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News Story Source: Quartz – The Internet Refreshed
"You see that hill over there beyond the tree line? That's Canada."
Pointing northwest, Steve Mason leads me and Cory Heigl, his boss at Packerland Communications, a local internet provider in the Upper Peninsula of Michigan, into a fenced-off shack. The simple wooden structure, smaller than a one-car garage, holds a few server blades connected to a 200-foot cell tower outside. It doesn't look like much, but this shack could hold the key to providing the internet to people who've never had access before, those cut off from the modern era by geography and economics.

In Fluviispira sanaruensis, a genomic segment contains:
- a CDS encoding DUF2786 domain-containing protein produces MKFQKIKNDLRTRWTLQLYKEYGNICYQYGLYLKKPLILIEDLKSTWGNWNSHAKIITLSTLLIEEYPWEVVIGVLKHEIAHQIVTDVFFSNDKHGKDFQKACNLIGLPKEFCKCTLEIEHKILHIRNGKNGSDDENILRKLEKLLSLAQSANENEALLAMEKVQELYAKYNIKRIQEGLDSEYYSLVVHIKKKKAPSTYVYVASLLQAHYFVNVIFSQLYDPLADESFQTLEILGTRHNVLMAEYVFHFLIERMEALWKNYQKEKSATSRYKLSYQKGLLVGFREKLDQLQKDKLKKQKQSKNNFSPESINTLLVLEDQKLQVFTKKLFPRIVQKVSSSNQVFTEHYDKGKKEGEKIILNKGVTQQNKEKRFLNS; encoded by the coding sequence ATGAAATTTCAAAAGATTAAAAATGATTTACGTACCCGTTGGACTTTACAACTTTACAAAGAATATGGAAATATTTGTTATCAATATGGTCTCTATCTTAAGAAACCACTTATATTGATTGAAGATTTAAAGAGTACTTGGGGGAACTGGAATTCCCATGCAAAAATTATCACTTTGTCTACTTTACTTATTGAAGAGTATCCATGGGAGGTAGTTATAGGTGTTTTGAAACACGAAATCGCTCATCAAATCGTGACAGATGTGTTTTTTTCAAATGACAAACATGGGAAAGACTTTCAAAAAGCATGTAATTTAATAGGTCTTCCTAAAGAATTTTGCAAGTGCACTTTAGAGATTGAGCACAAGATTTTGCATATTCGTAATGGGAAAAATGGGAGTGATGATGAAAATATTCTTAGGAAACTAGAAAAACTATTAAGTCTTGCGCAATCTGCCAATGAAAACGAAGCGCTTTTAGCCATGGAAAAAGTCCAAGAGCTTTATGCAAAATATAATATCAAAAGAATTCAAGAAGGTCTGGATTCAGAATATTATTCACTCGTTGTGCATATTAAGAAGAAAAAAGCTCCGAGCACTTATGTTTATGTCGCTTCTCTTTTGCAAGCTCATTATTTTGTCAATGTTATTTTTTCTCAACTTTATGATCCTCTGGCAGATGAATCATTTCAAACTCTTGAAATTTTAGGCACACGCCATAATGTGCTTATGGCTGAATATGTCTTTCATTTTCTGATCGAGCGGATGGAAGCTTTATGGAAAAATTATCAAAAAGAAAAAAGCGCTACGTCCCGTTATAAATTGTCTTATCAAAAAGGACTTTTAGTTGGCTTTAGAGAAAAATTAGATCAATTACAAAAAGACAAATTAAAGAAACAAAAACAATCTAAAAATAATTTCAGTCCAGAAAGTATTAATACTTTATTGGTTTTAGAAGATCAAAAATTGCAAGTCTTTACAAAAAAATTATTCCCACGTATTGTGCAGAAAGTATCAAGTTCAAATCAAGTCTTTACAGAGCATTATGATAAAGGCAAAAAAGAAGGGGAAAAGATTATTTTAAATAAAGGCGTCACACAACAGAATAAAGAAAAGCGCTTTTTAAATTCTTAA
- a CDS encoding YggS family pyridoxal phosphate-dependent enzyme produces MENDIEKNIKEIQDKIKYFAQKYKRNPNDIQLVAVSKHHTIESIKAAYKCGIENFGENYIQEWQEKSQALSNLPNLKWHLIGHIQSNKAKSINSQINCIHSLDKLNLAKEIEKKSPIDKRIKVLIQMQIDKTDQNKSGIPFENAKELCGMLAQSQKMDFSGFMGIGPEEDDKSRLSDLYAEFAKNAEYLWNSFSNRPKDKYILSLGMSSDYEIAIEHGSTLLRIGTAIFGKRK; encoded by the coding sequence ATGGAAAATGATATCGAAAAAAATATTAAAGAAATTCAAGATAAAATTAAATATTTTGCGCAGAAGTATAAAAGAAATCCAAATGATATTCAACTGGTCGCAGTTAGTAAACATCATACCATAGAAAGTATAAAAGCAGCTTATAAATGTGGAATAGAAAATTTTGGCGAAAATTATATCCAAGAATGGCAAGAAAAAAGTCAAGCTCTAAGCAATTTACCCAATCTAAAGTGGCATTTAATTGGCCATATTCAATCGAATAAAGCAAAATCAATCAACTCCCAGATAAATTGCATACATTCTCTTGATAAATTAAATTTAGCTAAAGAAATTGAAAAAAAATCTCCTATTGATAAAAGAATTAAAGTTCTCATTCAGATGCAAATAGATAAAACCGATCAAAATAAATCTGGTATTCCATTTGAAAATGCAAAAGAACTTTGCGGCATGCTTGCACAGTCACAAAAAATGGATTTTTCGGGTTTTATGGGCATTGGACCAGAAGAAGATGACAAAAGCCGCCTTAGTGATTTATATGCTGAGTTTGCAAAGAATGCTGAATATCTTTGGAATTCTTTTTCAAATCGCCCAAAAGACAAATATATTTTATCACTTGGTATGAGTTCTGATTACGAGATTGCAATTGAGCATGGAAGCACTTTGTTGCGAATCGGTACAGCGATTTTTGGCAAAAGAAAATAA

Packerland's tower is about 10 miles south of Sault Ste. Marie, a town split by the St. Mary's River, which separates the US from Canada. In town, you'll likely get a few bars of cell connection. Most buildings have WiFi that can probably load this website. But head a few miles outside of town, and cell and internet service drops to nil. The big providers—Verizon, AT&T, Spect
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